Amid all the discussion on one of India’s worst ever showings at the Olympics, a question arises about the Indic proclivity for Sports. As one foreign commentator recently asked, “Why is India so bad at the Olympics”. While we should not forget the legitimate point that the Olympics is no stranger to skullduggery, as the entire Russian Olympic Team and poor Narendra Yadav can attest to (his case should be reviewed again by an independent commission of concerned citizens), self-reflection is also critical.

Our own people have made attempts to understand. Others, to analyse. Interestingly enough, the Chinese have already conducted an analysis. And if it is authentic, it seems fairly spot on—after all, no one knows you better than your own shatrus, declared or undeclared.

Of course, by now, we’re all familiar with Indian twitter’s flooding of fading C-list celebrity Piers Morgan’s TL.

The more embarrassing aspect, of course, wasn’t Piers Morgan (unceremoniously fired from his pathetic hosting at CNN ) and his blunderbuss badinage. Rather it was that Indiots still clamber after the 2 pence opinions of a brit  “nobody-cares” after 70 years of Independence. See what nationality brought it to this professional troll’s attention in the first place.

Why do we care whether they care? Why do we care what they think? Rather than be upset about what they said, do something about what they see…next time. It’s not his place (or any foreigner’s place) to tell us, but he is right…be embarrassed. All praise to not only the two medalists Sakshi and Sindhu, but all the fourth placers like Abhinav Bindra (former gold medalist) and hardscrabble athletes who fought against all odds (Dipa Karmakar). But while giving them credit, criticise yourself. You are to blame.

If you only obsess about one sport and don’t give viewership or patronage to others…you are to blame. If at 36 years of age you still divine over the chicken droppings of yester-year celebrities of a certain sport, yes you are to blame. And if you still obsess over genetics rather than training, yes you are to blame. All these things breed and re-emphasise inferiority complexes, because only being good at one thing and useless at everything else, makes for good poodles, but incompetent individuals.

The root of this, frankly, comes from continuing to prize colonial culture (English—see the undistinguished Germanic dialect in which I must write this article, literature, and of course, cricket) long after those with self-respect have stopped caring. The root of the Indian lack of self-respect comes from lack of leadership. And the root of the lack of leadership comes from lack of team spirit and team sports. Even if the other team is better than you, it is only the Indiot who publicly accepts it and publicly self-flagellates about it, instead of privately doing something about it. It is not the size of the dog in the fight, it is the size of the fight in the dog. All the more so if he works as pack.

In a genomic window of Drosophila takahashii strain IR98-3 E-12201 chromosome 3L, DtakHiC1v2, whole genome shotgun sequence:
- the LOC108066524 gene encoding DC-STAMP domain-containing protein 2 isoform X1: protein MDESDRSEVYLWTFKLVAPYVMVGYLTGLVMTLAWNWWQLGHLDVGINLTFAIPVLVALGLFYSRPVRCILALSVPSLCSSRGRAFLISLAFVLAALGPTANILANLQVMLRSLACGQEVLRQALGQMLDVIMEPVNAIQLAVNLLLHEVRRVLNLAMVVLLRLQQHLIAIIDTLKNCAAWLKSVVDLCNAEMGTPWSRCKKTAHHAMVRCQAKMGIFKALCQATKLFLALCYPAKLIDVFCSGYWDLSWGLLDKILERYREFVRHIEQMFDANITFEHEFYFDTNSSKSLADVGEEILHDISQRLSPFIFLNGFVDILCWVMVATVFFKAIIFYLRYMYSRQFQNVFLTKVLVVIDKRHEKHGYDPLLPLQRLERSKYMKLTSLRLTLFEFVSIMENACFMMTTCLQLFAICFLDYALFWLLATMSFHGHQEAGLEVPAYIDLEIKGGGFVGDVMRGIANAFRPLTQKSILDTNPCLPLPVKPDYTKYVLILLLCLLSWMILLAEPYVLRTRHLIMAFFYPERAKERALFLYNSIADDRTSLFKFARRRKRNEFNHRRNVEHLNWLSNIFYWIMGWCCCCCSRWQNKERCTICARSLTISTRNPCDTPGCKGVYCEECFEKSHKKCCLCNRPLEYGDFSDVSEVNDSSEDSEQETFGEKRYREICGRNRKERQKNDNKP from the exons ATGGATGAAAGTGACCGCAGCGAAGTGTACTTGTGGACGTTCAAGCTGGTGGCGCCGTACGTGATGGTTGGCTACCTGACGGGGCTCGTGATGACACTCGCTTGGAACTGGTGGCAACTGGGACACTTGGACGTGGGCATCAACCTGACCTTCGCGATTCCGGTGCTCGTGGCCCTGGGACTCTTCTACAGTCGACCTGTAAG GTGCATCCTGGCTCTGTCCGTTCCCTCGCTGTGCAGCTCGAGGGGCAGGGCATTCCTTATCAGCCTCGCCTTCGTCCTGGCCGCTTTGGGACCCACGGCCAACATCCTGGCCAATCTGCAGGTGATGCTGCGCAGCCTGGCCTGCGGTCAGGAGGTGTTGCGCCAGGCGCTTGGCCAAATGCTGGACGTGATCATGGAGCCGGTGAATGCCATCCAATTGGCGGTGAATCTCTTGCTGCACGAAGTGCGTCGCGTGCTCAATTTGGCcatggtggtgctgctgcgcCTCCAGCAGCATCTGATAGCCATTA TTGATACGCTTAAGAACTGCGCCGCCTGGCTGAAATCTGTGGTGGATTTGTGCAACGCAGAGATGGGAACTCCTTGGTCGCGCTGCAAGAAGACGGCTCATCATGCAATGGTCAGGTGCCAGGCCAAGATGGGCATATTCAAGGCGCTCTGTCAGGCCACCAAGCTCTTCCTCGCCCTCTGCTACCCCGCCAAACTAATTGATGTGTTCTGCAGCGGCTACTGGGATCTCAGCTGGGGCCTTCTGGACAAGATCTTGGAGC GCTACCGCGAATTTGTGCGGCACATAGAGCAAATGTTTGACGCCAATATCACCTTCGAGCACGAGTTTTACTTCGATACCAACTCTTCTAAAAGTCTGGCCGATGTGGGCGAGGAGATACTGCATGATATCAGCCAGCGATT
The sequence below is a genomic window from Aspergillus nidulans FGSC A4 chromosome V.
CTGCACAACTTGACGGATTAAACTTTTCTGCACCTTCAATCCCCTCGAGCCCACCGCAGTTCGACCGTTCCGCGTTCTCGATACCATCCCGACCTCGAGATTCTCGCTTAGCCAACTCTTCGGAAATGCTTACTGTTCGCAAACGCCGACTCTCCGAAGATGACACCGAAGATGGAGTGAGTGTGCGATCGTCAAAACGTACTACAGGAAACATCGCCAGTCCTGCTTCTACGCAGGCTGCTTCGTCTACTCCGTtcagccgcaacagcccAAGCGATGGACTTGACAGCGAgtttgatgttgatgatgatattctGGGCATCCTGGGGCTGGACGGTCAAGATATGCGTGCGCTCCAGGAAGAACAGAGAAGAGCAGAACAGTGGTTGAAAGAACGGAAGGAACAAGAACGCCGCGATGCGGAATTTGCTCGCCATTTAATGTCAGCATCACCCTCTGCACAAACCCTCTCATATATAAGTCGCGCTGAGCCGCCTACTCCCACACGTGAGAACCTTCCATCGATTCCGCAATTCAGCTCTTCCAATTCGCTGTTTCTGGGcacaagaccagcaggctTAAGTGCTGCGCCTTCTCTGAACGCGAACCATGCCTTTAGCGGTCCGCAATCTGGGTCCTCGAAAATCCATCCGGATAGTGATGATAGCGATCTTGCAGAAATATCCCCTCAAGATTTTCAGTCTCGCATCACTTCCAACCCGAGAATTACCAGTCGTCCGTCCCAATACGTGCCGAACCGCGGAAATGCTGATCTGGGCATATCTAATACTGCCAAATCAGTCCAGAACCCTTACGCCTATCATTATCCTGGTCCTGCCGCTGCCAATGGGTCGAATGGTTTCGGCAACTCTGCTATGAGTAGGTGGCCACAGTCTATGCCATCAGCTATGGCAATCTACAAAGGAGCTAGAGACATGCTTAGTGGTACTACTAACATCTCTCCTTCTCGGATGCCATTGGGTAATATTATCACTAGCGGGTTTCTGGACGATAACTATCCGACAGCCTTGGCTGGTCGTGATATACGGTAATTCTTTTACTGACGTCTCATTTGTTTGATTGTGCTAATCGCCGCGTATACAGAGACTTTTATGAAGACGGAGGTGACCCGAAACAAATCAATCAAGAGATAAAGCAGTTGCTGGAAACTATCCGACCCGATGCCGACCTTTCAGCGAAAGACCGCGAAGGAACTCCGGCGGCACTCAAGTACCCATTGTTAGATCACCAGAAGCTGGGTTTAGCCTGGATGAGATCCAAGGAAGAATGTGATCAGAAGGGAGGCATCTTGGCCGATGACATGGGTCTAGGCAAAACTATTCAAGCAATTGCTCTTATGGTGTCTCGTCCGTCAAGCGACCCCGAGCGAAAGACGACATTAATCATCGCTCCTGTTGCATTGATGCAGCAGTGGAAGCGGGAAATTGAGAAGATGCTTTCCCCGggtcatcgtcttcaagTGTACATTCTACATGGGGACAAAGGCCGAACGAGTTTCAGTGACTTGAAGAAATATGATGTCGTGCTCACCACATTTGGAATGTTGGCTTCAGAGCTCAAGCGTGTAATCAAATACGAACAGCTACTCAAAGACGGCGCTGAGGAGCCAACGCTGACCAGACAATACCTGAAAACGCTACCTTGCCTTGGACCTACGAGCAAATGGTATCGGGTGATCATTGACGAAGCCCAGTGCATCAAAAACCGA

In any event, the obsession with the colonial game of cricket aside, it does lead to a natural question—have Indians been traditionally averse to Sports? The answer is an obvious NO (even the traditional 64 Arts mentions “Skill in youthful sports” as one of them). For social media gyaanis on public journeys of self-discovery: there have been entire books written on this matter. Nevertheless, this rather ridiculous question is primarily due to the modern tendency in the knowledge-based economy to only focus on two aspects of traditional societal Dharma. That physicality and team collaboration are required by the other two are well-known, and in all likelihood, explain the current decline for internal collaboration and penchant for external cooperation. Until the concept of “win as a team” is beaten soundly back into the heads of headstrong, overly-proud know-it-all yet “under-informed” Indians, such embarrassing showings are all but predictable. The repeated failure of Leander Paes and Mahesh Bhupathi to work together for national honour is one such example.

That is why culture is so central to the problem Indic Civilization faces. The same hypocritical hindus who whine day in day out about why medieval Indian kings didn’t work together, are the least likely to do the same today. But as we covered in our previous article on the Dharma of Collaboration, it is not some single “delicate genius” who diffuses victory through sheer, incomprehensible levels of self-proclaimed “IQ”, but a competent society dedicated to team success. In fact, we specifically used the example of the American Olympic Men’s Basketball team in our Post on Collaboration above.

Individually brilliant people who don’t work together, will, time and again, be defeated by average people who work together very well. Not just the players, not just the organization, but society and civilization as a whole should serve as secondary and tertiary support structures. The problem is while stuffing their face with hakka noodles, most Indians would in fact rather watch and play “kircket”, a near individual sport, with tennis, an actual individual sport, filling the remaining void.

Genius and Genetics (and TFR) provide a baseline (pun intended). These keep you in the game and provide a reservoir of potential. But unless there is training,dedication, and above all, (internal) collaboration, this potential energy, cannot be turned into kinetic energy, let alone kinetic action. Feckless, penny-packet, eleventh hour-last minute efforts are no more advisable than an all-nighter before the JEE or the EAMCET. That is why the spirit of Kreeda, true Kreeda, team Kreeda, must be re-ingrained in the modern Indian.